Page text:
PAN passes with flying colors

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PAN soars through skies, whisks through fairy dust, and skips in-and-over time through the wonderous dimensions of Neverland. In this interpretation, occurring before the adventures of Peter Pan and Wendy Darling, Peter Pan (Levi Miller), Captain Hook (Garrett Hedlund), and Tiger Lily (Rooney Mara) unexpectedly come together to embark on an adventure to seek the roots of Peter’s past and fulfill his destiny.

Peter knew nearly nothing of his own beginnings as he lived as an orphan in the Lambert Home for Boys of London in the 1940’s. His dauntless qualities however, were inherited from his mother, Mary (Amanda Seyfried), who was recognized as a warrior by the people of Neverland. The only record of his mother, other than the necklace of a pan flute, is a letter. In this letter, Mary verifies her love for Peter and her belief that the two will reunite, even if in another world- talk about foreshadowing. From this moment, Peter’s sole objective is to find his mother. He got his chance to do just that when pirates kidnapped the boys from the home. However, these pirates paralleled figures from the infamous Cirque du Soleil. Their exaggerated makeup and elaborate garb made them ironically scarier than the pirate archetype. The eccentric pirates crudely forced the captured boys into an eerily-enchanting, levitating pirate ship that took off into the sky with a jolt, headed for Neverland. PAN submerges you into the domain of a captivating nightmare, animated without animation.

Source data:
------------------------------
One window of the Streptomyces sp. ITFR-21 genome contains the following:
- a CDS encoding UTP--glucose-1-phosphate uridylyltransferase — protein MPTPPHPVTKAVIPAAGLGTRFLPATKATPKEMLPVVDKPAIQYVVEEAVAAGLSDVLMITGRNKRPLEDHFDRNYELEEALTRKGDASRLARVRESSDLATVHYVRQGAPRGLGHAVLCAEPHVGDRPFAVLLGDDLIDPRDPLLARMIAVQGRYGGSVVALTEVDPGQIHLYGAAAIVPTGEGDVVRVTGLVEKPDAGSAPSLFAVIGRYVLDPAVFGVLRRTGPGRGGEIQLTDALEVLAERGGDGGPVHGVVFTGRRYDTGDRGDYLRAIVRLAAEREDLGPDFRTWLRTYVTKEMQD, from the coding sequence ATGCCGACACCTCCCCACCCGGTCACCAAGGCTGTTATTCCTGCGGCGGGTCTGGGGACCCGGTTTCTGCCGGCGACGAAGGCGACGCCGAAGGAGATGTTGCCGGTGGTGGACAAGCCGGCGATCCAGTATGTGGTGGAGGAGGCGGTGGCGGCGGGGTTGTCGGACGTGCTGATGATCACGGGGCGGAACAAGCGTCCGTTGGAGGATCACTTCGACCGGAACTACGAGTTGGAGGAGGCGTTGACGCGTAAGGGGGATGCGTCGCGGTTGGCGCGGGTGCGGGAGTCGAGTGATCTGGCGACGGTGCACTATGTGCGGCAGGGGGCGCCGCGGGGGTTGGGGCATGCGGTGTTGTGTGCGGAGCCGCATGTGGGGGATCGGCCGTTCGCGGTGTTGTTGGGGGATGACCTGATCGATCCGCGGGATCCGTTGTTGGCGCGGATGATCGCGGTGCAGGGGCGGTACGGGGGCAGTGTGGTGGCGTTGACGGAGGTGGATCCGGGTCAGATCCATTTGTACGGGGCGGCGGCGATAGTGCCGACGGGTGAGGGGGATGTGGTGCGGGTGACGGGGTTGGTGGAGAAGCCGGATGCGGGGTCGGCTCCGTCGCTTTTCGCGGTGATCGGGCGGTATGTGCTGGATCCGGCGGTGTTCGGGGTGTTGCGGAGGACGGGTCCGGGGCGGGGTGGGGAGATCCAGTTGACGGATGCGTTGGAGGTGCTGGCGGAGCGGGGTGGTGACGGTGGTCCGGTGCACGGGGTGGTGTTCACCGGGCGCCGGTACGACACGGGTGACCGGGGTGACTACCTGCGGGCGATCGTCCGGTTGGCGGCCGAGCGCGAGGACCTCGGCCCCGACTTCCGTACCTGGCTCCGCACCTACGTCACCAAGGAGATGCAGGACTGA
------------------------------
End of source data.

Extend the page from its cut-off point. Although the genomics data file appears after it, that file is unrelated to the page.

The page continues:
Taken away from the only home they’ve known, the boys arrive at Blackbeard’s (Hugh Jackman) quarry. Though one might be skeptical about Hugh Jackman’s casting as Blackbeard, he portrays the egotistical, flamboyant, dictator  quite well. PAN reveals that Blackbeard is really an old man well past his time, who relies on the fairy dust mined by the kidnapped boys to bring him immortality. Here, we are also introduced to the infamous Hook. His callous and cynical manner is familiar as he easily dismisses Peter’s presence. On Peter’s first day, a mishap lands him in hot water; but, of course, Peter manages to escape – by flying. It was the reveal of this ability that sparked a flame in Hook to befriend him, becoming Peter’s only way home. Hook’s re-characterization in PAN provides an alternative perspective of the villainous figure. In the end, however, Hook was an enemy.

Peter Pan and Hook also take a dip from their magical boat ride and land right on the coast where the “Natives” live. Before the two are nearly sacrificed, Tiger Lily intervenes after she recognizes the pan flute charm necklace around Peter’s neck. The first thing one might take notice of would be the outlandish abundance of vivid colors. This interpretation of a Native tribe may be considered festive to some, but exaggerated to others. A controversy sparked over the casting of actress Rooney Mara, who “lacked the diverse nature” required to play a Native American, as the animated Peter Pan’s Tiger Lily was depicted to be.

PAN depicts Peter as our heroic protagonist who has a prophecy he needs to fulfill: to revolt against Blackbeard to protect the fairy nation. There are a few hiccups in the production itself though. Tinkerbell fans would have been disappointed by her singular appearance, a mere fifteen-seconds of fame and without a speaking part. Another downside of the movie was the forced flirtation of Hook upon Tiger Lily. Nonetheless, Peter represented courage as he continued the legacy of his war hero mother, protecting the rights of all inhabitants of Neverland. With extraordinary graphics that delve into the mystical nooks and coves of Neverland, PAN transports you to another dimension with an apparent “happily ever after.”

 

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